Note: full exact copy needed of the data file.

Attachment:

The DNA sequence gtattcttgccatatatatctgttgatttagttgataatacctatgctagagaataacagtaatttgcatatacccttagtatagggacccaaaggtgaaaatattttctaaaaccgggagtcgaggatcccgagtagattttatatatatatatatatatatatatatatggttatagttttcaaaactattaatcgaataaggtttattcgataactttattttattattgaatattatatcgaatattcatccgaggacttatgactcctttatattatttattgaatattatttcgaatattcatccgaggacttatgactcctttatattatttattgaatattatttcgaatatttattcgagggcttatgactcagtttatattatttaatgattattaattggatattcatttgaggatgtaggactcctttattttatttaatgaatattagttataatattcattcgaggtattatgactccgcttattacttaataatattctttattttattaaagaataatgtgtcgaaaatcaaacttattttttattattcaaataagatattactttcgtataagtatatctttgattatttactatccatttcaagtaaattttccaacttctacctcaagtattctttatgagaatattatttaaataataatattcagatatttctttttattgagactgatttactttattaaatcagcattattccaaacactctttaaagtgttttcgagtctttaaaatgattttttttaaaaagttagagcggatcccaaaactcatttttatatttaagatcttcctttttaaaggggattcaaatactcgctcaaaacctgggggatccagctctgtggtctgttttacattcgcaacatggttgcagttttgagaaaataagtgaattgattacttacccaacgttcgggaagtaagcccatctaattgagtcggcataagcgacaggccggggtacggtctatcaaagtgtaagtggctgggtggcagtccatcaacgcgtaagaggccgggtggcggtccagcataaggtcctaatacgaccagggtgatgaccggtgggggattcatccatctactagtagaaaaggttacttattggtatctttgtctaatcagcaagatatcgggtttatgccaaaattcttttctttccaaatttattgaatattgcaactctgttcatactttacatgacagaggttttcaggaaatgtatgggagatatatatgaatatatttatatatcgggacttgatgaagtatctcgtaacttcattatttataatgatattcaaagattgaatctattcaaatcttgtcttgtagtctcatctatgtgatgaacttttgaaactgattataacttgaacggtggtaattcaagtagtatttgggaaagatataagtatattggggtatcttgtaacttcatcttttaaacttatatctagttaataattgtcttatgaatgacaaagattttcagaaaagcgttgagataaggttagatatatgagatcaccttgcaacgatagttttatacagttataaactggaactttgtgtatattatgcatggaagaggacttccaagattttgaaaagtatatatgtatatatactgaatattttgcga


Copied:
The DNA sequence gtattcttgccatatatatctgttgatttagttgataatacctatgctagagaataacagtaatttgcatatacccttagtatagggacccaaaggtgaaaatattttctaaaaccgggagtcgaggatcccgagtagattttatatatatatatatatatatatatatatggttatagttttcaaaactattaatcgaataaggtttattcgataactttattttattattgaatattatatcgaatattcatccgaggacttatgactcctttatattatttattgaatattatttcgaatattcatccgaggacttatgactcctttatattatttattgaatattatttcgaatatttattcgagggcttatgactcagtttatattatttaatgattattaattggatattcatttgaggatgtaggactcctttattttatttaatgaatattagttataatattcattcgaggtattatgactccgcttattacttaataatattctttattttattaaagaataatgtgtcgaaaatcaaacttattttttattattcaaataagatattactttcgtataagtatatctttgattatttactatccatttcaagtaaattttccaacttctacctcaagtattctttatgagaatattatttaaataataatattcagatatttctttttattgagactgatttactttattaaatcagcattattccaaacactctttaaagtgttttcgagtctttaaaatgattttttttaaaaagttagagcggatcccaaaactcatttttatatttaagatcttcctttttaaaggggattcaaatactcgctcaaaacctgggggatccagctctgtggtctgttttacattcgcaacatggttgcagttttgagaaaataagtgaattgattacttacccaacgttcgggaagtaagcccatctaattgagtcggcataagcgacaggccggggtacggtctatcaaagtgtaagtggctgggtggcagtccatcaacgcgtaagaggccgggtggcggtccagcataaggtcctaatacgaccagggtgatgaccggtgggggattcatccatctactagtagaaaaggttacttattggtatctttgtctaatcagcaagatatcgggtttatgccaaaattcttttctttccaaatttattgaatattgcaactctgttcatactttacatgacagaggttttcaggaaatgtatgggagatatatatgaatatatttatatatcgggacttgatgaagtatctcgtaacttcattatttataatgatattcaaagattgaatctattcaaatcttgtcttgtagtctcatctatgtgatgaacttttgaaactgattataacttgaacggtggtaattcaagtagtatttgggaaagatataagtatattggggtatcttgtaacttcatcttttaaacttatatctagttaataattgtcttatgaatgacaaagattttcagaaaagcgttgagataaggttagatatatgagatcaccttgcaacgatagttttatacagttataaactggaactttgtgtatattatgcatggaagaggacttccaagattttgaaaagtatatatgtatatatactgaatattttgcga